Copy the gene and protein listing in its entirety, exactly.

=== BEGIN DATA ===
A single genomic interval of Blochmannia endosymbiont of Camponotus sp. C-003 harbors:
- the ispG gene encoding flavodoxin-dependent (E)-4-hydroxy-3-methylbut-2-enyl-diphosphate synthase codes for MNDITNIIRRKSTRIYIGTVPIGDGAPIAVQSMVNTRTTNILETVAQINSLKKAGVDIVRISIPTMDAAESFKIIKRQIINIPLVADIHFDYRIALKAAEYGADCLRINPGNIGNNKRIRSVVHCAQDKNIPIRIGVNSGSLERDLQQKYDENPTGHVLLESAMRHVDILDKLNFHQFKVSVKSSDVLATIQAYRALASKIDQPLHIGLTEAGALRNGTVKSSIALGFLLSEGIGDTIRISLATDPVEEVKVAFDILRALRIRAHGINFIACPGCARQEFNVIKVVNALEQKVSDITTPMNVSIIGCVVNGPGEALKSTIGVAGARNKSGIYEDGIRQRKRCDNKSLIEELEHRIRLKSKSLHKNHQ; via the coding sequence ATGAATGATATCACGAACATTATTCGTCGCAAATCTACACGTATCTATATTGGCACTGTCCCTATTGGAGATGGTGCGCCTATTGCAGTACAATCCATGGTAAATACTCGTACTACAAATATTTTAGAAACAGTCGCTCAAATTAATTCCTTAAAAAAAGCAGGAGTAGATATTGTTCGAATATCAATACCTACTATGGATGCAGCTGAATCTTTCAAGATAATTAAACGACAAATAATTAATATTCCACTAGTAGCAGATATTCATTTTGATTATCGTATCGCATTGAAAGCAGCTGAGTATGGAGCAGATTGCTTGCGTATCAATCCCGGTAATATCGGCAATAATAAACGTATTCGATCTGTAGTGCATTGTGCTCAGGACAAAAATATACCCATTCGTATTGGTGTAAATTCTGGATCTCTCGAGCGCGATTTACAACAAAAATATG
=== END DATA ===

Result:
A single genomic interval of Blochmannia endosymbiont of Camponotus sp. C-003 harbors:
- the ispG gene encoding flavodoxin-dependent (E)-4-hydroxy-3-methylbut-2-enyl-diphosphate synthase codes for MNDITNIIRRKSTRIYIGTVPIGDGAPIAVQSMVNTRTTNILETVAQINSLKKAGVDIVRISIPTMDAAESFKIIKRQIINIPLVADIHFDYRIALKAAEYGADCLRINPGNIGNNKRIRSVVHCAQDKNIPIRIGVNSGSLERDLQQKYDENPTGHVLLESAMRHVDILDKLNFHQFKVSVKSSDVLATIQAYRALASKIDQPLHIGLTEAGALRNGTVKSSIALGFLLSEGIGDTIRISLATDPVEEVKVAFDILRALRIRAHGINFIACPGCARQEFNVIKVVNALEQKVSDITTPMNVSIIGCVVNGPGEALKSTIGVAGARNKSGIYEDGIRQRKRCDNKSLIEELEHRIRLKSKSLHKNHQ; via the coding sequence ATGAATGATATCACGAACATTATTCGTCGCAAATCTACACGTATCTATATTGGCACTGTCCCTATTGGAGATGGTGCGCCTATTGCAGTACAATCCATGGTAAATACTCGTACTACAAATATTTTAGAAACAGTCGCTCAAATTAATTCCTTAAAAAAAGCAGGAGTAGATATTGTTCGAATATCAATACCTACTATGGATGCAGCTGAATCTTTCAAGATAATTAAACGACAAATAATTAATATTCCACTAGTAGCAGATATTCATTTTGATTATCGTATCGCATTGAAAGCAGCTGAGTATGGAGCAGATTGCTTGCGTATCAATCCCGGTAATATCGGCAATAATAAACGTATTCGATCTGTAGTGCATTGTGCTCAGGACAAAAATATACCCATTCGTATTGGTGTAAATTCTGGATCTCTCGAGCGCGATTTACAACAAAAATATG